It’s been claimed to reduce the likelihood of strokes in women, prevent diabetes, lower the risk of cognitive decline, and relieve depression, but is chocolate really as good as all this? To shed some light on the subject, we talk to Daniel Sadler, a sport science PhD student looking into how cocoa supplements affect exercise.
Can you tell us a bit about what’s involved in your study?
“Our study is looking at the effects of cocoa supplements (with high flavanol content) on oxygen uptake kinetics and exercise tolerance in sedentary 40-60 year olds. We’re investigating the impact of seven-day cocoa supplements versus placebo on an individual’s capacity to utilise oxygen and tolerate both moderate- and severe-intensity exercise. The results of the study may help to establish nutritional supplements that improve a person’s capacity and willingness to exercise.”
Are there health benefits to eating chocolate?
“Overall, there is weak evidence to suggest that chocolate consumption is associated with favourable health outcomes. However, it does seem that flavanol-rich cocoa may confer vascular benefits. Flavanoids – abundant in green tea, cocoa, fruit and vegetables – have antioxidant and anti-inflammatory properties and they help widen the blood vessels.”
Health wise, what is the difference between consuming cocoa and snacking on a chocolate bar?
“It has to do with the manufacturing processes involved. Cocoa beans are ground, roasted, shelled and fermented into cocoa liquor which contains non-fat cocoa solids and cocoa butter. Cocoa powder is formed by removing some of the cocoa butter from the cocoa liquor. Whereas chocolate is made by combining cocoa liquor, with cocoa butter and sugar. Due to these key differences in manufacturing processes, cocoa powder contains 1.85 mg/g of epicatechin (the key flavonoid in cocoa responsible for nitric oxide-enhancing effects), while dark chocolate contains just 0.34 mg/g of epicatechin.”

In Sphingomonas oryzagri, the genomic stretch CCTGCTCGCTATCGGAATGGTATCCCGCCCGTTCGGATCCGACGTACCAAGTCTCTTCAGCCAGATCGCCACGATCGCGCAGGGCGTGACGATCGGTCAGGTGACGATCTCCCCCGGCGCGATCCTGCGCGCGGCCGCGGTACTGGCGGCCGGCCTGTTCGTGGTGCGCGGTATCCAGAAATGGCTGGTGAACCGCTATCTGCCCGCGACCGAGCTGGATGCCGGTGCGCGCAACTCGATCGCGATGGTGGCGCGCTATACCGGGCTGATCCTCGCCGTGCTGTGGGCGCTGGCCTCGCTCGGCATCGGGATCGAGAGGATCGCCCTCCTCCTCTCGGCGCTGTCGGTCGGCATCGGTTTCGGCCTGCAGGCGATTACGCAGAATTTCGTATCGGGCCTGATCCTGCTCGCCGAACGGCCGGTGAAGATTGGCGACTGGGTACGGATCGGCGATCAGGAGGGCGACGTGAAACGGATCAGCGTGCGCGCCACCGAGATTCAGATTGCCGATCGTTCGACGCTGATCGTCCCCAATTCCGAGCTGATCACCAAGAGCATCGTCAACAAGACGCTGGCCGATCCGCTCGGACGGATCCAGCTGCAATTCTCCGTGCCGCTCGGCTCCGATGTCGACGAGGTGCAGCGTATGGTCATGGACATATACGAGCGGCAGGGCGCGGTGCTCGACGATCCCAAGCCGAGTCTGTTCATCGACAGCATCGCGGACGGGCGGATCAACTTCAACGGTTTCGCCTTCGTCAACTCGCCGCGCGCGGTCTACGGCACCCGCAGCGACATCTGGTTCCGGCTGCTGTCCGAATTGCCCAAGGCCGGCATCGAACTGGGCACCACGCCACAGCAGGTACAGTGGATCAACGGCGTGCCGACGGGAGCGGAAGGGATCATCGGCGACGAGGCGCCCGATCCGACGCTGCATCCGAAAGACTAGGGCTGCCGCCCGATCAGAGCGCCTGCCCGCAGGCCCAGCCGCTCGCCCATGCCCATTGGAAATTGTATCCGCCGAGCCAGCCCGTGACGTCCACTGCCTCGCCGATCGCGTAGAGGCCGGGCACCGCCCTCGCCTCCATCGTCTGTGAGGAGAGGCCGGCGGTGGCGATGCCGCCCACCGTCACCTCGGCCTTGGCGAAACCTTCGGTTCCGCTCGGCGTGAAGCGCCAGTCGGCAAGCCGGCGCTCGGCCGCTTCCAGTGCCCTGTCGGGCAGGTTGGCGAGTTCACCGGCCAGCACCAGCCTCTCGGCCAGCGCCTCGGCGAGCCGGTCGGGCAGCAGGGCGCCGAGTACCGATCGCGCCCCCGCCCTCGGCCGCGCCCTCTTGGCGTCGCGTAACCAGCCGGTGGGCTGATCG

To get the benefits of chocolate, what type should we eat and how much?
“Dark chocolate typically contains more flavonoids than milk chocolate. Nevertheless, manufacturing processes can significantly lower the total flavonoid content of chocolate. So consuming a small amount of dark chocolate can contribute to daily flavonoid intake. Specially manufactured chocolate that is particularly high in flavonoids may provide some additional health benefits. There are no surprises that eating too much chocolate can potentially be damaging for health. Chocolate contains a significant amount of dietary fat and sugar, so it should be consumed in moderation.”
What is the best way of getting flavonoids into your diet? Are taking cocoa supplements ideal?
“Daily flavonoid intake in UK adults is estimated at 182mg, the main sources coming from tea, citrus fruits and juices. It is preferable to take supplements over eating dark chocolate since potential beneficial effects of cocoa-flavanols occur during exercise when high doses are consumed (greater than 400 mg flavanols) and because dark chocolate contains fat and sugar that may negate the beneficial potential of any bioactive constituents.”
Daniel is looking for participants for his study, if you’re interested in taking part, find out more about what’s involved. He should have all the results in at the end of the year, we’ll be sure to check back with him to see what the study revealed.
Having completed his undergraduate degree in Sport and Exercise Sciences and his masters in Sport Nutrition at LJMU, Daniel hopes to continue researching the interaction between nutrition, exercise and mitochondrial function following his PhD. He then plans to do a postdoc and eventually a lectureship at a university.
Interested in finding out where studying Sport and Exercise Sciences could take you? Take a look at our courses.
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